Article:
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 Table of Contents  
Year : 2020  |  Volume : 32  |  Issue : 4  |  Page : 220-224

Effect of three different rotary file systems on dentinal crack formation – A stereomicroscopic analysis

Department of Conservative Dentistry and Endodontics, Army College of Dental Sciences, Secunderabad, Telangana, India

Date of Submission26-Jul-2020
Date of Decision18-Aug-2020
Date of Acceptance03-Nov-2020
Date of Web Publication18-Jan-2021

Correspondence Address:
Dr. Neha Verma
Department of Conservative Dentistry and Endodontics, Army College of Dental Sciences, Secunderabad, Telangana
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Source of Support: None, Conflict of Interest: None

DOI: 10.4103/endo.endo_96_20

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Background: This study is aimed to analyze and compare the formation of dentinal cracks after root canal preparation with three different rotary file systems using a stereomicroscope.
Materials and Methods: Forty extracted human mandibular premolars were selected and divided into three experimental groups and a control group of 10 each. The root canals were prepared in the experimental groups. Group I: ProTaper Gold files (PTG), Group II: Neo Endo flex files, and Group III: Waldent Wal flex files. No preparation was done in the control group (Group IV). The roots were sectioned at 3, 6, and 9 mm from the apex, and the surfaces were examined under a stereomicroscope. The data were analyzed using the Chi-square test.
Results: There were no cracks in the control group. Neo Endo flex showed maximum cracks at 3 mm level, which was statistically significant compared to other groups (P < 0.05). There was no statistically significant difference among experimental groups at 6 mm and 9 mm levels (P > 0.05).
Conclusion: All the rotary files that were tested produced dentinal cracks. Neo Endo flex files group was associated with more number of cracks than PTG and Waldent Wal flex files group. The apical section of samples showed significantly higher defects compared to the middle and coronal sections.

Keywords: Dentinal crack, Neo Endo flex, ProTaper Gold, stereomicroscope, Waldent Wal flex file

How to cite this article:
Soujanya E, Verma N, Kaushik M, Nagamaheshwari X, Mehra N, Prasad LK. Effect of three different rotary file systems on dentinal crack formation – A stereomicroscopic analysis. Endodontology 2020;32:220-4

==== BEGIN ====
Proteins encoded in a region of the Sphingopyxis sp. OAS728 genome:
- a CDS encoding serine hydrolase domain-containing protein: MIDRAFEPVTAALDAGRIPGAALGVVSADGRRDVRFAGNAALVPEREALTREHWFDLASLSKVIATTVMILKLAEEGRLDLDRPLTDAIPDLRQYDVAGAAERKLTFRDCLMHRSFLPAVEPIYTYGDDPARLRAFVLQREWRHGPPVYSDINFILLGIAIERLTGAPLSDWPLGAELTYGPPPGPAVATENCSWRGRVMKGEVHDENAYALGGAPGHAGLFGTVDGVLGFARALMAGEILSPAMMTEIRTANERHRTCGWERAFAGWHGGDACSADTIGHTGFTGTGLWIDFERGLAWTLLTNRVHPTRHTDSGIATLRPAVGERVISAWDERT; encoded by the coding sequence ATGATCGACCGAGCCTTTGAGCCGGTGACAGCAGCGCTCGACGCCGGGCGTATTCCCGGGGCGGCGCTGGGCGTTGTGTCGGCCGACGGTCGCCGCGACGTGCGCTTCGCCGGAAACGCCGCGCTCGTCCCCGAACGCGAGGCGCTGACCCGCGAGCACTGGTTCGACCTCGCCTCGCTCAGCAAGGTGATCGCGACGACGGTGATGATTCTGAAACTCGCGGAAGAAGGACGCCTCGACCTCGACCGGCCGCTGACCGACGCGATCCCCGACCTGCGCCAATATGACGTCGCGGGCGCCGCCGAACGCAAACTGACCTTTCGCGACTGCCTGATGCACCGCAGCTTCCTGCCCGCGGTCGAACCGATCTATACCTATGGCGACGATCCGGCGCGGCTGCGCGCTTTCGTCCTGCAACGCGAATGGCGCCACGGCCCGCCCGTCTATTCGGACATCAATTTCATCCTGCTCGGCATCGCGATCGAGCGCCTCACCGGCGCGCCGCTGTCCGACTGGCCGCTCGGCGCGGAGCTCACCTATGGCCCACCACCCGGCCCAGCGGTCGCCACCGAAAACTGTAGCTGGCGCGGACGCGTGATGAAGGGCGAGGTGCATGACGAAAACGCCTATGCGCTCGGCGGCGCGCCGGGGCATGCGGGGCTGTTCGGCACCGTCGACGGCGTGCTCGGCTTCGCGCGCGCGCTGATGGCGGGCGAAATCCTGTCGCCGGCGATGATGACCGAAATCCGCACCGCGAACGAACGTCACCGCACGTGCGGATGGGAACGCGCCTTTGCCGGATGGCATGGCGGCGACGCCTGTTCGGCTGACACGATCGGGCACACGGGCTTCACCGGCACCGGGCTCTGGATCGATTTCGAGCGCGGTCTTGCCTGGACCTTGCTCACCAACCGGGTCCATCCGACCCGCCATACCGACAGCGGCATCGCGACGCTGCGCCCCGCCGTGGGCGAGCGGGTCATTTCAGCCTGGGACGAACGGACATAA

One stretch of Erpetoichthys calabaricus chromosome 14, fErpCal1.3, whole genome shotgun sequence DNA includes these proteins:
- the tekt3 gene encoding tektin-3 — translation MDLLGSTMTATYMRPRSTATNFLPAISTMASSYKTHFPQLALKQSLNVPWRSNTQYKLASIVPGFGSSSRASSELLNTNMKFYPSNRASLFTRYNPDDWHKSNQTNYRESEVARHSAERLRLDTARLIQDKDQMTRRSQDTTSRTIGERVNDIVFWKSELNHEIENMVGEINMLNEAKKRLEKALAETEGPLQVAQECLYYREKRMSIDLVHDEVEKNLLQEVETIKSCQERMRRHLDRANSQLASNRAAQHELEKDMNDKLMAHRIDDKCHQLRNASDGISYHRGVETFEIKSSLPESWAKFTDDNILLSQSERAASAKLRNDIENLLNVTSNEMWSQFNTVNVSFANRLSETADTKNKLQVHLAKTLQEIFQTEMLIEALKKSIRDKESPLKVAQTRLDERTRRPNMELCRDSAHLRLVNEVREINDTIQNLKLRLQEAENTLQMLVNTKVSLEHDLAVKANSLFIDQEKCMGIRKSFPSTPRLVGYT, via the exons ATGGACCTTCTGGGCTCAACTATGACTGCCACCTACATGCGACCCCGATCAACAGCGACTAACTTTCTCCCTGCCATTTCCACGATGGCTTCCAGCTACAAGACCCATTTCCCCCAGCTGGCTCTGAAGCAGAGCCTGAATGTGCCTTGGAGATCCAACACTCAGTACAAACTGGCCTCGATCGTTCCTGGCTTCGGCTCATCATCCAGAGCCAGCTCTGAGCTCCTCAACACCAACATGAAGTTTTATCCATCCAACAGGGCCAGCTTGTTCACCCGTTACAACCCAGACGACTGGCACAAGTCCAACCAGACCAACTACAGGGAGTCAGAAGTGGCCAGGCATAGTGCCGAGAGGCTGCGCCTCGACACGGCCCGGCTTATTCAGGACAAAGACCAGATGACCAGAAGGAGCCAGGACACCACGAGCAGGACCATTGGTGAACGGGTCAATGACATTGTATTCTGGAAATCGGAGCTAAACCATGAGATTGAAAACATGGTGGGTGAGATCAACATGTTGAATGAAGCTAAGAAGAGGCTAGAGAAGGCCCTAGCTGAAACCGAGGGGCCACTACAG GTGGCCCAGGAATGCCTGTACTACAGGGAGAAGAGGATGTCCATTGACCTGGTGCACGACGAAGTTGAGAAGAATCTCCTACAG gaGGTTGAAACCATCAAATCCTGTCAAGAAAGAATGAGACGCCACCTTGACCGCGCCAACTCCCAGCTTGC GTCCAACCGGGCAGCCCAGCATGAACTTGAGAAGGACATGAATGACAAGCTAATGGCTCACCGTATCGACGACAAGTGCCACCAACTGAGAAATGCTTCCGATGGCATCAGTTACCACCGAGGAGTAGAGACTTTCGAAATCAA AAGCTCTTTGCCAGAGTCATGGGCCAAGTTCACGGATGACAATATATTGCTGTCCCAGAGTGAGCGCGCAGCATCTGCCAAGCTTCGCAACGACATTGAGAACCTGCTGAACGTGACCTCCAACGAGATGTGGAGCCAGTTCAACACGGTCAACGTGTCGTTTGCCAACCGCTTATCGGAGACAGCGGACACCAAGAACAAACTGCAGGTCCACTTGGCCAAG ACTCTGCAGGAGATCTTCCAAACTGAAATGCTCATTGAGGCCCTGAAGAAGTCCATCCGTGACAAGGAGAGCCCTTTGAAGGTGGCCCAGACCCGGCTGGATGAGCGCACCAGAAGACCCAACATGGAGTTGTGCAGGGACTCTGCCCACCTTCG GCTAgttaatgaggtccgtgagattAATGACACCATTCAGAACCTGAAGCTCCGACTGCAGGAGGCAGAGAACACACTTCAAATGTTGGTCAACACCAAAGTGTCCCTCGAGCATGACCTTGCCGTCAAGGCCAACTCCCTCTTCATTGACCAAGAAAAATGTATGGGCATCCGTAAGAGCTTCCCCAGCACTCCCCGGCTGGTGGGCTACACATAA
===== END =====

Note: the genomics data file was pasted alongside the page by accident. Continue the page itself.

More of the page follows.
How to cite this URL:
Soujanya E, Verma N, Kaushik M, Nagamaheshwari X, Mehra N, Prasad LK. Effect of three different rotary file systems on dentinal crack formation – A stereomicroscopic analysis. Endodontology [serial online] 2020 [cited 2021 Mar 5];32:220-4. Available from: https://www.endodontologyonweb.org/text.asp?2020/32/4/220/307320

  Introduction Top

The main goal of chemo-mechanical root canal preparation is to eradicate microorganisms, debris, and organic tissue by enlarging the root canal and to create the canal space for adequate obturation.[1],[2] However, various procedural errors occur during root canal preparation such as perforations, canal transportation, ledge formation, zip formation, fracture of instruments, and dentinal cracks formation.[3]

Stress concentration that originates from the contact of the endodontic instrument with the dentin may induce the formation of dentinal cracks, which under repetitive occlusal forces propagate to turn complete fracture. A vertical root fracture is a catastrophic complication of endodontic treatment caused by the propagation of smaller and less pronounced dentinal defects. Therefore, a crucial goal in endodontic research is to overcome the potential problem of dentinal crack formation during instrumentation with rotary instruments.[1],[4]

One of the significant inventions in endodontic instruments has been the replacement of stainless steel (SS) with a nickel-titanium (Ni-Ti) alloy.[5] Ni-Ti instruments have increased flexibility and short working time as an advantage when compared to SS.[6] Various generations of Ni-Ti engine-driven instruments introduced differ in parameters such as cutting blades, taper and tip configuration, and alloy treatment.[7]

ProTaper Gold (PTG), Neo Endo flex files, and Waldent Wal flex files are the 3rd generation rotary files.

PTG rotary files (PTG, Dentsply Maillefer, Ballaigues, Switzerland) feature the identical geometries as ProTaper Universal (PTU, Dentsply Tulsa Dental Specialties, Tulsa, OK) but offer increased flexibility and advanced metallurgy.[8] Neo Endo flex files (Orikam Healthcare, India) are controlled memory files with a triangular cross-section, sharp cutting edges and are extremely flexible.[9] Waldent Wal flex files (Waldent, India) are rotary files with super flexibility, more resistant to cyclic fatigue, enhanced cutting efficiency, triangular cross-section, and sharp cutting edges.[10] Ni-Ti file systems with different designs, alloys, and kinematics, can cause micro-cracks during root canal preparation procedures. On literature search, no studies have evaluated the incidence of dentinal cracks resulting from the use of Neo Endo flex files and Waldent Wal flex file.

Thus, the aim of this study was to analyze and compare the incidence of dentinal cracks after root canal preparation with PTG, Neo Endo flex files, and Waldent Wal flex files using a stereomicroscope. The null hypothesis is that there would be no difference in crack formation among the groups.

  Materials and Methods Top

Extracted human mandibular premolar teeth with closed apices were selected. The teeth were cleaned with a periodontal scaler to remove soft-tissue debris and were disinfected with 0.1% thymol solution, subsequently stored in phosphate buffered saline (PBS) until use. Radiographs were taken from mesiodistal and buccolingual aspects of the teeth. Teeth with root fractures, cracks, open apices, curved canals, multiple roots, caries or restorations, severe anatomic variations, calcified canal, and resorption were excluded.